Facial Plastic Surgery Questions and Answers: Part 7

Question: Revision eyebrow lift. Would scar tissue interfere with new surgery? 
Answer: Even after a Direct brow lift, you still have brow ptosis, therefore a coronal approach brow lift would be a better solution.

Question: Addressing signs of aging around the eyes: Non-surgical methods or straight to brow lift and blepharoplasty? 
Answer: From the photographs presented, you do not need a brow lift procedure, since the height of your eyebrows is acceptable. You do have asymmetrical eyelids, so just a conservative upper blepharoplasty procedure would be all that is recommended. An upper blepharoplasty procedure can be performed under local anesthesia as an outpatient procedure. Botox is the best treatment for crows feet.

Question: I was suggested a fat transfer to address the hollowness beneath my eyes. Should I also go for a brow lift? 
Answer: From the one very limited photograph, there appears to be low set eyebrows in addition to scleral show on the lower lids. Consider a brow lift procedure to raise the eyebrows, and A canthoplasty procedure to reduce the scleral show in the lower lids.

Question: Revision brow lift after endoscopic brow lift failed?
Answer: A full set of facial photographs are required to make a determination about being a candidate for a brow lift procedure. In our practice, we perform a coronal brow lift which can accomplish lifting and adjusting the asymmetry in the eyebrows, raising or lowering the hairline, and adjusting the muscles of the forehead to improve the vertical and horizontal lines. It’s also important to wait at least a year after your first plastic surgery before embarking on another forehead lift.

Question: Is brow lift, blepharoplasty, or a combination the best solution to my droopy look? 
Answer: More photos are going to be needed to make that determination, however from the one limited photo it appears of the brow position is acceptable. An upper blepharoplasty procedure can accomplish removal of the hooded and extra skin and the upper lids. When performing a brow lift procedure, it’s possible to raise the airline, or lower the hairline depending on placement of the incision.

Question: Brow bone reduction, rhinoplasty, mini facelift/cheek lift – are these edits achievable? 
Answer: You’re not a candidate for a facelift or a brow lift, since you’re still very young. The amount of change or trying to obtain with a brow bone reduction is not worth it. Regarding your nose, it is possible to improve your side profile, however the nose is a three dimensional structure, therefore a full set of current pictures are required to make a determination about how best to proceed. A closed revision rhinoplasty can accomplish your goals with all the incisions placed on the inside of the nose. Digital computer imaging done by a rhinoplasty specialist would also be helpful to understand what can be accomplished with your nose upon your facial features.

Question: Botox before or after endoscopic brow lift – which order is more beneficial for healing and results?
Answer: In our practice, we do not perform an endoscopic brow lift for a variety of reasons. The coronal approach gives much better, and long-lasting results. With the coronal approach, you can adjust the hairline upwards or downwards, improve asymmetry of the eyebrows, and soften both the corrugator and frontalis muscles which helps with both horizontal and vertical expression lines in the forehead. Botox is usually not required after the surgery if the muscles have been correctly softened during the surgical procedure.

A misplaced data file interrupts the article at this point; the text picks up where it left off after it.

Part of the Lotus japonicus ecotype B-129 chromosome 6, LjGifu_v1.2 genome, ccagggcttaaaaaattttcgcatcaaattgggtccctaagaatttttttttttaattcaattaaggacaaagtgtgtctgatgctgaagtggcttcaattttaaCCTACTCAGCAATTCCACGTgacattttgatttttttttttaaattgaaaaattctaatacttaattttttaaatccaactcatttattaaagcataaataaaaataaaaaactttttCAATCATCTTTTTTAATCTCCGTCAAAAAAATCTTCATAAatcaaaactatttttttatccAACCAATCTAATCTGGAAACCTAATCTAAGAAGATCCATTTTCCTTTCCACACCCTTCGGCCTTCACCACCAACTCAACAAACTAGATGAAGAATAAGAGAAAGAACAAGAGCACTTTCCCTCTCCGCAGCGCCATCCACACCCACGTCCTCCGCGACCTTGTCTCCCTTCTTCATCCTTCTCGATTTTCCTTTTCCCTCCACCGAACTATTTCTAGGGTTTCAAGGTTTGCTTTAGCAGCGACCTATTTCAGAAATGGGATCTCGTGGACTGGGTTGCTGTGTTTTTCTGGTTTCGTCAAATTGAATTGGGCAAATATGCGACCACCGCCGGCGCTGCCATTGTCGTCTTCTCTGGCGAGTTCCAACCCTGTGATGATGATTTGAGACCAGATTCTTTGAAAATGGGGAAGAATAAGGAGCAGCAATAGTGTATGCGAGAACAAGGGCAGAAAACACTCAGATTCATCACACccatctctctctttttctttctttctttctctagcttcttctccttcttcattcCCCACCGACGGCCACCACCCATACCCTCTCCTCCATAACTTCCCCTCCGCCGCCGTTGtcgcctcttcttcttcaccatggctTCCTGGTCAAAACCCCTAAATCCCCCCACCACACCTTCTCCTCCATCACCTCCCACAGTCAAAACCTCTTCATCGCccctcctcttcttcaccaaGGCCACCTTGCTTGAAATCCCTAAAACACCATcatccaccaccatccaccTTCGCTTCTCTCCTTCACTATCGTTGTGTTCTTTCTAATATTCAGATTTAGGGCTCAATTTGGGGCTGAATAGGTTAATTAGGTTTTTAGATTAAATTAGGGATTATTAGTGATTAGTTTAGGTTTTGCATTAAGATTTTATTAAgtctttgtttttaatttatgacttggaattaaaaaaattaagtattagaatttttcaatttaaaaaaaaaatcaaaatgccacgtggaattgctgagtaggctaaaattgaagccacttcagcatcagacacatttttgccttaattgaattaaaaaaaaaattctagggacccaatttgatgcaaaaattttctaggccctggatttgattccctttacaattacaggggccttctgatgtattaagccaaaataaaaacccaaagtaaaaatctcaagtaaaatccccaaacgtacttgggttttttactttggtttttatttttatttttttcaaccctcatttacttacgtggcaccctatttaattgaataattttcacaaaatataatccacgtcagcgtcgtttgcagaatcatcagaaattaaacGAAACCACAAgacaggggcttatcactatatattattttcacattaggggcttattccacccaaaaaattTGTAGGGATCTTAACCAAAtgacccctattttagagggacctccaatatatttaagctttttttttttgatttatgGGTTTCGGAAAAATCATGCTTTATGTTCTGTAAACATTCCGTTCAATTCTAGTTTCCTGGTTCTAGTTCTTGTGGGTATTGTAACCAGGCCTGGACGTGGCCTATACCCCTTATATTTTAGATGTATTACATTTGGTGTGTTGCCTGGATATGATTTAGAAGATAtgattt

Question: Maintenance for Brow Lift w/ Botox – how many times a year should I get it?
Answer: In our practice, we do not perform an endoscopic brow lift, just the coronal approach which can accomplish softening of the corrugator muscles which create the vertical lines in the forehead and soften the frontalis muscle which creates the horizontal lines in the forehead. As long as those muscles have been softened, no maintenance is required. Much more information is needed such as a full set of facial photographs to determine if your candidate from brow lift procedure.

Question: Would I be an ideal candidate for a nonsurgical rhinoplasty and brow lift? 
Answer: To lift the Central Part of your eyebrows will require a surgical brow lift, and Botox cannot accomplish that. We do not recommend nonsurgical rhinoplasty because of the potential for vascular occlusion and skin necrosis. A Closed rhinoplasty is required to be able to shave down dorsal hump, refine the nasal tip, lift the tip of the nose and narrow your bridge line. Also important to release the depressor septi ligament which dynamically pulls the tip of your nose down when smiling. Choose your surgeon wisely based on extensive experience, since rhinoplasty is the most difficult procedure to performed correctly in the entire field of cosmetic surgery.

Question: Direct brow lift before mini facelift?
Answer: Much more information is needed, such as a full set of facial photographs, and your age to determine which is the appropriate procedures for you. A brow lift is only performed for patients who have a low set eyebrows, and we make the incision in the forehead behind the hairline in order to raise the low set eyebrows. In addition, we also soften the corrugator muscles to prevent the eyebrows from being pulled down by the corrugator muscle. Mini facelifts tend to give mini results, and we rarely ever perform them. The goal of a lower face and neck lift procedure is to tighten loose facial and neck skin, tighten loose facial and neck muscles, lift the jowls, and remove fat deposits in the neck which also includes a platysma plasty to significantly improve the jawline. A facelift and a brow lift are two completely separate procedures that can be performed separately, or together under one anesthesia with one recovery.

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